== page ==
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Every personality attribute has a flip side and if left unchecked, thoughtfulness quickly evolves into the habit of putting yourself last in all cases, to your detriment. You know how on the airplane they suggest you put on your own mask first? This is where you get to explore both the good side and the dark side of thoughtfulness (yes, we have been watching Star Wars at our house this past week). Being too attuned to the needs of others makes it seem selfish to figuratively put your own mask on first; by not putting others first you may worry about causing them harm. But, of course, succumbing to the dark side of thoughtfulness means that because you neglected your own needs, those around you will necessarily suffer, too.

The level of self-consciousness that results from constantly imagining what others think of you and your actions is exhausting. If I was out with my kids and they were being loud (just supposing), I'd worry that people might think I was inconsiderate and lacking authority over my children. So I'd find myself scolding the kids loudly when they acted up in public to let people know that I was charge and aware of the disturbances they were causing.

Eventually I realized that my hyper-awareness of other people's perceptions had overtaken me and was controlling my behavior. I had overdone something positive and turned it into a negative. I'd neglected to put on my own mask and was instead gasping and lurching to put a mask on every person in sight. My thoughtfulness had turned to the dark side.
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As I'm wont to do, I've been working it out on the mat. In cases where I really shouldn't be concerned with what others think, I'm practicing not anticipating their thoughts. It has become a variation on the practices of pratyahara, withdrawal of the senses and santosha, contentment. When I'm in a yoga class and the teacher suggests popping up into bakasana, crane/crow pose, but I know I shouldn't because of a lingering bout of tendonitis, my first impulse is: "What will they think if the studio director can't do this basic arm balance?"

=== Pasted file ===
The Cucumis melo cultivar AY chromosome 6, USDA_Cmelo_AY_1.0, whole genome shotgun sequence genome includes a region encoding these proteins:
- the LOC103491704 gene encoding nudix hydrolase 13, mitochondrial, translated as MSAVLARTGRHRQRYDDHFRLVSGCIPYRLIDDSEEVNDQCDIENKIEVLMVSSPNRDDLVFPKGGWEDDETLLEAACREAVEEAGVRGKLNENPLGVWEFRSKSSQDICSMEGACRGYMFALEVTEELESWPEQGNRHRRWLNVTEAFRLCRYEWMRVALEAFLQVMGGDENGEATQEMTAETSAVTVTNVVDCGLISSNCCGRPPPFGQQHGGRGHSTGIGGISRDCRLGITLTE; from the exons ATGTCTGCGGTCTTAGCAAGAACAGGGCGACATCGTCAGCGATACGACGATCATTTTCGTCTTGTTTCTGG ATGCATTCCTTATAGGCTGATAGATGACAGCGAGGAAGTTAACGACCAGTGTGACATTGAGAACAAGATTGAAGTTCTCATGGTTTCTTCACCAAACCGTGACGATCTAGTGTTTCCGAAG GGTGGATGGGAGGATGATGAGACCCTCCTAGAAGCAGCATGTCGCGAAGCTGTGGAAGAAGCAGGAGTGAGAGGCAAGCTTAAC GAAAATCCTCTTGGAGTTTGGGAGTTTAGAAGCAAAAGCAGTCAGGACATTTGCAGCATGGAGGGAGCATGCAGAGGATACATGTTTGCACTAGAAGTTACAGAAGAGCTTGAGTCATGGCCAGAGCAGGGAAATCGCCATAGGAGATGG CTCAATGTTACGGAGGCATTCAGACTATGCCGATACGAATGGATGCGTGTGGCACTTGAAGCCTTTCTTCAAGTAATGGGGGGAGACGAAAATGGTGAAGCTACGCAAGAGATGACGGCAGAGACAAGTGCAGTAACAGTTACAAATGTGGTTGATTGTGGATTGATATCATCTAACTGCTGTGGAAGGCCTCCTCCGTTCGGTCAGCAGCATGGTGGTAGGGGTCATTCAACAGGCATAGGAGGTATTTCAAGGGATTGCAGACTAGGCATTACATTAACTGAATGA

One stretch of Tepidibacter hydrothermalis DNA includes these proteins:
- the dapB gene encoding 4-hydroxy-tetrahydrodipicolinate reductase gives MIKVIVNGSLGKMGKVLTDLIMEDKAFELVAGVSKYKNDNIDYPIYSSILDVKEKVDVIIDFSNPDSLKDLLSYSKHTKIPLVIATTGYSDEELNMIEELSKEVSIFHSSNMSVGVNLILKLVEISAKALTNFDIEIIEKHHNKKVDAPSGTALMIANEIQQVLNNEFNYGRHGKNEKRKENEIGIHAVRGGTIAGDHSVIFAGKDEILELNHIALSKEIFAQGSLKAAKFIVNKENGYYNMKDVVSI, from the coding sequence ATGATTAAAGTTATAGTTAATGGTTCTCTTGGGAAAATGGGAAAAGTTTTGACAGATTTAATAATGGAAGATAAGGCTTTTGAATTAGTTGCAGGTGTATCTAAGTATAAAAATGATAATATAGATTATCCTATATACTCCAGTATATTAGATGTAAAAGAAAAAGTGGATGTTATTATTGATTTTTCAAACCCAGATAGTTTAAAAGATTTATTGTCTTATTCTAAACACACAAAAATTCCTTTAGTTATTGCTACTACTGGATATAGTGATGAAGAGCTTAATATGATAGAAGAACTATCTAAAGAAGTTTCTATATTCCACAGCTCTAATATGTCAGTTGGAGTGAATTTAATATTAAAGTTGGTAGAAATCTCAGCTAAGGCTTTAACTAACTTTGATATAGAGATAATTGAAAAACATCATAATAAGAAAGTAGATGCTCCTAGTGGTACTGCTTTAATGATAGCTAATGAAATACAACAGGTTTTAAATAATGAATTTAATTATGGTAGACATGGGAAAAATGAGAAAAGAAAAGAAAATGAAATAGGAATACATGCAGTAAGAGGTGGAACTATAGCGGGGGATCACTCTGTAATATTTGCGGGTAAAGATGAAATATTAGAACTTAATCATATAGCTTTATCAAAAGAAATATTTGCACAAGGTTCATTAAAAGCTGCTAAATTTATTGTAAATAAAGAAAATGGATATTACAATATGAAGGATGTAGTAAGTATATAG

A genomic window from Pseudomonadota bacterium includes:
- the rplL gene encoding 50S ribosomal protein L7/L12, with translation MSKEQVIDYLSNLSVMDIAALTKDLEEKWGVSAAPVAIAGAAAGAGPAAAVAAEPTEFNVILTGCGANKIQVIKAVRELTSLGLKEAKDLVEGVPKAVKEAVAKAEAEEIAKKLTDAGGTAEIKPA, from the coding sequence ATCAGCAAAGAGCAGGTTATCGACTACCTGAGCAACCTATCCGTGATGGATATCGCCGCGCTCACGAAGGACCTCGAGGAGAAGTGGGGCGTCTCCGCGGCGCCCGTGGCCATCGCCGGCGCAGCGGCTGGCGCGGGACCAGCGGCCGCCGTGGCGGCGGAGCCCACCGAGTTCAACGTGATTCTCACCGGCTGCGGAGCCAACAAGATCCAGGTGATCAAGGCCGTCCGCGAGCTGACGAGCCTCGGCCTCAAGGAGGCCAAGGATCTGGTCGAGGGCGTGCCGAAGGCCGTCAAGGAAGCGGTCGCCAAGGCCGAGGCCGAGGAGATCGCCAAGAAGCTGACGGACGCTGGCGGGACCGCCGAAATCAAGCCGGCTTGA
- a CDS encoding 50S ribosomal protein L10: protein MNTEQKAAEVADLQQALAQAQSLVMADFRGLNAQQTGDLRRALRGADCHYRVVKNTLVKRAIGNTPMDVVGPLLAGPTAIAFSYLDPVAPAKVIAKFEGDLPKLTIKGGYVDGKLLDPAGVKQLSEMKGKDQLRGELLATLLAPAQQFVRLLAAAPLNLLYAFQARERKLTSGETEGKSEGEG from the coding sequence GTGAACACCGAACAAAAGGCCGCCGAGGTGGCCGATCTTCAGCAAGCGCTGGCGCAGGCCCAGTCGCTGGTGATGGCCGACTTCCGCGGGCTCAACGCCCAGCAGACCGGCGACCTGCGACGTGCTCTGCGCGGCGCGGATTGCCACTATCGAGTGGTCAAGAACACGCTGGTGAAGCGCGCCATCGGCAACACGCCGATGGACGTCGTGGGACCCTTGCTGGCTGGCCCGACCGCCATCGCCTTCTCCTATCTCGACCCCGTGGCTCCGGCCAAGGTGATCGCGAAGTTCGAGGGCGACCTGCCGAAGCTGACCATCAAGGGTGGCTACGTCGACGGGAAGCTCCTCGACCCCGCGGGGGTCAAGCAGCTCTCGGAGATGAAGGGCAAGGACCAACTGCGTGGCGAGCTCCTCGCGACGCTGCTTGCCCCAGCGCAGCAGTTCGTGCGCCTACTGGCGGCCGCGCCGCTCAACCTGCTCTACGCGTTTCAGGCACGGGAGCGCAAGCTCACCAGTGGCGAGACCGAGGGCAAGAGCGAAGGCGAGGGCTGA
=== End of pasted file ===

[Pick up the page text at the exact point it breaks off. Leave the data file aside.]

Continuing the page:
But instead of explaining my reasons or worrying about how I will be perceived, I practice withdrawal from my projections of what others will think and contentment with what I can safely do in this moment. It's helped me to become more fully present in my actions without apologizing for them. And though it's been a struggle to trust that I don't need to explain myself or my motivations to the world in every moment, it's a relief when I finally get out of my head and simply act.

The more I practice this on the mat, the easier it gets off the mat. When the kids are loud in public, I now try to talk with them in a way that addresses the root issue instead of my worries of how I will be perceived by annoyed passersby. It takes the pressure off and helps me to be more present with them and their needs, rather than having it be all about me.

My own children, sweet little things that they are, are already thoughtful to the core in all the right ways. I smile when they ask "So, how was your day?" at the dinner table, knowing the have the foundation. My job is to help them cultivate thoughtfulness in a healthy way, to make sure that as they get older they not only ask how my day was, but also do what they need to do to make their own day, their own life, great.